In an effort to better serve researchers, librarians, and the academic community, Archives of Psychiatry Research and its editorial board, believes clarity in the publishing record is a critical component of information distribution. Recognizing a published article as a finalized version establishes the expectation that it can be relied upon as accurate, complete, and citable.
It is presumed that manuscripts report on work based on honest observations. However, occasionally information becomes available which may contradict this. In such situations we apply Committee on Publication Ethics guidelines on corrections, retractions and expressions of concern.
Errors in published papers may be identified requiring publication of a correction in the form of a corrigendum or erratum. Because articles can be read and cited as soon as they are published, any changes thereafter could potentially impact those who read and cited the earlier version. Publishing an erratum or corrigendum increases the likelihood readers will find out about the change and also explains the specifics of the change.
Corrigenda and Errata are published on a numbered page and will contain the original article's citation. Cases where these corrections are insufficient to address an error will be dealt with on a case-by-case basis by the Editor in Chief. Inadequacies arising from the normal course of new scientific research are not within the scope of this and will require no correction or withdrawal.
Expressions of Concern
Where substantial doubt arises as to the honesty or integrity of a submitted or published article it is the Editor in Chief's responsibility to ensure that the matter is adequately addressed, usually by the authors' sponsoring institution. It is not normally the Editor in Chief's responsibility to carry out the investigation or make a determination. The Editor in Chief should be promptly informed of the decision of the sponsoring institution and a retraction printed should it be determined that a fraudulent paper was published. Alternatively, the Editor in Chief may choose to publish an expression of concern over aspects of the conduct or integrity of the work.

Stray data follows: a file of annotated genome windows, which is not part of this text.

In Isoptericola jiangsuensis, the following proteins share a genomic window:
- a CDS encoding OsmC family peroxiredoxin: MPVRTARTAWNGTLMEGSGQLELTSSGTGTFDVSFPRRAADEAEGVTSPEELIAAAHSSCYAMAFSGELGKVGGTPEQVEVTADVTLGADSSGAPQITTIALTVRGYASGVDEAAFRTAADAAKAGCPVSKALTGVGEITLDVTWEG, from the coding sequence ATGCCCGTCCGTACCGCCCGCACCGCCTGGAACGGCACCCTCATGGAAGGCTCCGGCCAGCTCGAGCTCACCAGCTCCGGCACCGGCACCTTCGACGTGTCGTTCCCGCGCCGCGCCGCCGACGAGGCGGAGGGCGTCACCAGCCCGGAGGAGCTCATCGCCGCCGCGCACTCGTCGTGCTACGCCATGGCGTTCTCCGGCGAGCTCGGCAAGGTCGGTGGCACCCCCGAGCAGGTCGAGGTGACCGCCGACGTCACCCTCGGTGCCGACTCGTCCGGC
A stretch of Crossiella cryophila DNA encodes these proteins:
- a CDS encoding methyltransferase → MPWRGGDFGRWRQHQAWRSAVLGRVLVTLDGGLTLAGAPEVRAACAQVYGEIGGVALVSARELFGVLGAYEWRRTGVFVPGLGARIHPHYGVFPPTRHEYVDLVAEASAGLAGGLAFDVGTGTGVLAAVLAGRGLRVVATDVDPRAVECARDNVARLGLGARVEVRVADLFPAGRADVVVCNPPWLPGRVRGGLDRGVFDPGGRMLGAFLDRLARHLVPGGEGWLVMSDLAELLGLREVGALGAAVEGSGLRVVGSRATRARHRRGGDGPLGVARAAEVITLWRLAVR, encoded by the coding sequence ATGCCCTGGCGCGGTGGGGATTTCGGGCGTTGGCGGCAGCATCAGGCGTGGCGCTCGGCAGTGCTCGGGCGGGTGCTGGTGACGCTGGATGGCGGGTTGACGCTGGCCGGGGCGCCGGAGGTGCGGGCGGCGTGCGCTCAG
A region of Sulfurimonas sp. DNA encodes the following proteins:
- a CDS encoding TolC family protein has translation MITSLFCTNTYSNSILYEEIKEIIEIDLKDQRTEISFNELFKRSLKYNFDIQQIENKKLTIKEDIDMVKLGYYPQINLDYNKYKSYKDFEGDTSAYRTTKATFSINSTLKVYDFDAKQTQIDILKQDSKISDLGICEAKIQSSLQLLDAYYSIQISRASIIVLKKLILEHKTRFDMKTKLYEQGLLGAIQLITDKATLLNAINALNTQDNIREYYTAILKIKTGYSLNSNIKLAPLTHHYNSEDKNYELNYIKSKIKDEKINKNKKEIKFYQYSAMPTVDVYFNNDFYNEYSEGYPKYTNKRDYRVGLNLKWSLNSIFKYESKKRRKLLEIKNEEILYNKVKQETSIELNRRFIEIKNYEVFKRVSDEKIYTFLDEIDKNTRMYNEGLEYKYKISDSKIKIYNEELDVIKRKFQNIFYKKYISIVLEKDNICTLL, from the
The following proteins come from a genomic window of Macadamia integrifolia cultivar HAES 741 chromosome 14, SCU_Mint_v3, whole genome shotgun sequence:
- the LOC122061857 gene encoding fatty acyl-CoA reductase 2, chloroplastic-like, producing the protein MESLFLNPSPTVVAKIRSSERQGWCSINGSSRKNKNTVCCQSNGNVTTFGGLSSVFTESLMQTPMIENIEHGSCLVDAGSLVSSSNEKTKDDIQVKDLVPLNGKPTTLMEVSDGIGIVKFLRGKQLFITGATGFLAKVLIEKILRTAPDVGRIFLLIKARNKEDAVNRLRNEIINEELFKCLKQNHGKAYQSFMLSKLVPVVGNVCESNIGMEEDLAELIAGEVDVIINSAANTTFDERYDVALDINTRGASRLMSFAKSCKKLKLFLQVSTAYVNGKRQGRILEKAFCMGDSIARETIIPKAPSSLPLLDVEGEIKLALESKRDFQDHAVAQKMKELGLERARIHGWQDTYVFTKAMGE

Articles may be withdrawn by corresponding author before accepting for publication. Articles which have been published under an issue could not be withdrawn.
Infringements of professional ethical codes, such as multiple submission, bogus claims of authorship, plagiarism, fraudulent use of data or the like. Occasionally a retraction will be used to correct errors in submission or publication. The retraction of an article by its authors or the editor under the advice of members of the scholarly community has long been an occasional feature of the learned world. Standards for dealing with retractions have been developed by a number of library and scholarly bodies, and this best practice is adopted for article retraction:
Article removal: legal limitations
- A retraction note titled “Retraction: [article title]” signed by the authors and/or the editor is published in the paginated part of a subsequent issue of the journal and listed in the contents list.
- In the electronic version, a link is made to the original article.
- The online article is preceded by a screen containing the retraction note. It is to this screen that the link resolves; the reader can then proceed to the article itself.
- The original article is retained unchanged save for a watermark on the .pdf indicating on each page that it is “retracted.”
- The HTML version of the document is removed.
In an extremely limited number of cases, it may be necessary to remove an article from the online database. This will only occur where the article is clearly defamatory, or infringes others’ legal rights, or where the article is, or we have good reason to expect it will be, the subject of a court order, or where the article, if acted upon, might pose a serious health risk. In these circumstances, the text will be replaced with a screen indicating the article has been removed for legal reasons.
In cases where the article, if acted upon, might pose a serious health risk, the authors of the original article may wish to retract the flawed original and replace it with a corrected version. In these circumstances the procedures for retraction will be followed with the difference that the database retraction notice will publish a link to the corrected re-published article and a history of the document.